This entry from blog patentlyo informs about two lawsuits that were held in the USA, as a result of the applicants providing the USPTO with documents that were relevant for the prior art of the invention. Eventually the lawsuits were not successful.
In Spain, the OEPM (Spanish Patent and Trademark Office) warns the applicants, when the Non Patent Literature is delivered, that they must be cautious when handling those articles, which must be used solely for the purpose of knowing the prior art identified by the patent examiner.
|Note: Non Patent Literature scientific or technical articles can be subject to copyright or any other type of protection for written works in accordance with current legislation. Texts subject to copyright cannot be neither copied or used in other electronic or printed publications nor redistributed without the express permit by the right holder.|
The fact that a significant portion of the prior art is represented by scientific articles protected by copyright is a problem, and gaining access to them can be really onerous.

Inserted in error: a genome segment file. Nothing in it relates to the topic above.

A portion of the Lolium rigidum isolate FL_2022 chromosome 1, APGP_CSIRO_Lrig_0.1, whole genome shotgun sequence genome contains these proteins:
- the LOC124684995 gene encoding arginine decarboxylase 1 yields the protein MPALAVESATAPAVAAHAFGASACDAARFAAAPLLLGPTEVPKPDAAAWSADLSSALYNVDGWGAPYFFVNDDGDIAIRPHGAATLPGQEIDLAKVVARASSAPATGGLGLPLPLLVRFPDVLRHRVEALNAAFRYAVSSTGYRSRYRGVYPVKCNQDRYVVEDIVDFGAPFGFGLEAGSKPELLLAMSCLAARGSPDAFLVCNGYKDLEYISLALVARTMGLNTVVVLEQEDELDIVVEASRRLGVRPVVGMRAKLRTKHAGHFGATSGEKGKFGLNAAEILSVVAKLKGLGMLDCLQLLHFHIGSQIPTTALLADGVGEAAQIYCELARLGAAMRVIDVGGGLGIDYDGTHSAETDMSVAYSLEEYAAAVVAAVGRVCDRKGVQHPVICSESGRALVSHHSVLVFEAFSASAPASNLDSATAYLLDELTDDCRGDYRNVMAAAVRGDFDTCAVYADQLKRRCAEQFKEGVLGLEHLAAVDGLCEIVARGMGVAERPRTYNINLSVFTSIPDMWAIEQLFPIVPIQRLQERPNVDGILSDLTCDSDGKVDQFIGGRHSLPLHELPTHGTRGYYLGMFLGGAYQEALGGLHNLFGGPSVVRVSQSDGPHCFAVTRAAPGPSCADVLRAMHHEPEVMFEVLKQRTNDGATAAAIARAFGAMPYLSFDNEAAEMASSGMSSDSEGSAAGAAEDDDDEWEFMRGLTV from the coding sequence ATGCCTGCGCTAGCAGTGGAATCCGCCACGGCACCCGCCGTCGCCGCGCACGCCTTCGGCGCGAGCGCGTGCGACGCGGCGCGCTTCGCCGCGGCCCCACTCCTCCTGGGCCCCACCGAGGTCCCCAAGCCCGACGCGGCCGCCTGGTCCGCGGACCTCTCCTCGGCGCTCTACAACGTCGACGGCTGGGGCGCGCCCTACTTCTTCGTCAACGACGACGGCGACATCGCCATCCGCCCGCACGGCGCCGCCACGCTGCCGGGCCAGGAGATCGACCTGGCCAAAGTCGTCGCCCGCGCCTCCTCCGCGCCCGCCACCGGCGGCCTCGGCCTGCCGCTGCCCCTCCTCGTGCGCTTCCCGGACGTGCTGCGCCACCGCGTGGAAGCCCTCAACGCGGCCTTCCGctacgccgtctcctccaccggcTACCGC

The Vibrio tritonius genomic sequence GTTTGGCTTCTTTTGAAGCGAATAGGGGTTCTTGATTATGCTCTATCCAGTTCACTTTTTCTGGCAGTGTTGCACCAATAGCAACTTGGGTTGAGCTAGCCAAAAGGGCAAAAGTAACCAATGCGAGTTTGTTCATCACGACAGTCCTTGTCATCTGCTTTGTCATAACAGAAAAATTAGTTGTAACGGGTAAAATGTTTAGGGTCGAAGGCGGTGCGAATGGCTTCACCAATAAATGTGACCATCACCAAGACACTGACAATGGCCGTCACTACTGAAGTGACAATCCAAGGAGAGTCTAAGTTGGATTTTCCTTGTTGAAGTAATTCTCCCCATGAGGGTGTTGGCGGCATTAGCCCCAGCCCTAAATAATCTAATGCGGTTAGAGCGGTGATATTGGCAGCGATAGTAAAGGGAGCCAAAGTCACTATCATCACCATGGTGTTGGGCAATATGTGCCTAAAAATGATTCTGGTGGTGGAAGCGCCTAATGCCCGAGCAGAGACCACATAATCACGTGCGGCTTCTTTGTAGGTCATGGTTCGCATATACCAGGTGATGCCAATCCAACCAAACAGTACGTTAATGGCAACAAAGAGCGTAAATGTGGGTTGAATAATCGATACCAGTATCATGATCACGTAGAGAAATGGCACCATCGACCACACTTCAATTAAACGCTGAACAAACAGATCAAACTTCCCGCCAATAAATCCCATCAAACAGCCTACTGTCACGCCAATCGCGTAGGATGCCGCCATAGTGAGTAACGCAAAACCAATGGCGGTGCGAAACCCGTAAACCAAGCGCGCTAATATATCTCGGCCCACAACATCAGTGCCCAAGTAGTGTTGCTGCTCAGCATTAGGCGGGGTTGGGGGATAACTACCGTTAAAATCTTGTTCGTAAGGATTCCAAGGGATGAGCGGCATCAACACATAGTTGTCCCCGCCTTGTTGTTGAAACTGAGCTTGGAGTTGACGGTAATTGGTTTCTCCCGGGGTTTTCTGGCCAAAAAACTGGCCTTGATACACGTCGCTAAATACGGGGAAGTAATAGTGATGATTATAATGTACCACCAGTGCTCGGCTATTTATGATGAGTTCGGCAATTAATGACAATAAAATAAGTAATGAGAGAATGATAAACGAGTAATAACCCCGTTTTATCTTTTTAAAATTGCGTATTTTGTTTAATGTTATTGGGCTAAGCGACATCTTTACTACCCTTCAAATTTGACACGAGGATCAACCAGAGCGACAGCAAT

The prior art search must also take into account the NPL. A recent entry in “patentlyo” warns of the risk that AI-based patent search engines might face if they are trained with data from prior art citations by patent examiners, where NPL is usually scarce, especially in some Patent Offices.
I am afraid that the main question, whether the drafter of a patent application deserves some kind of moral acknowledgment, has not been answered. Since a monetary remuneration is taken for granted, could it not be possible to include some kind of recognition such as “patent application drafted by John Doe”? Anyway all comments are welcome.
Leopoldo Belda Soriano (With the assistance of Pablo Paz)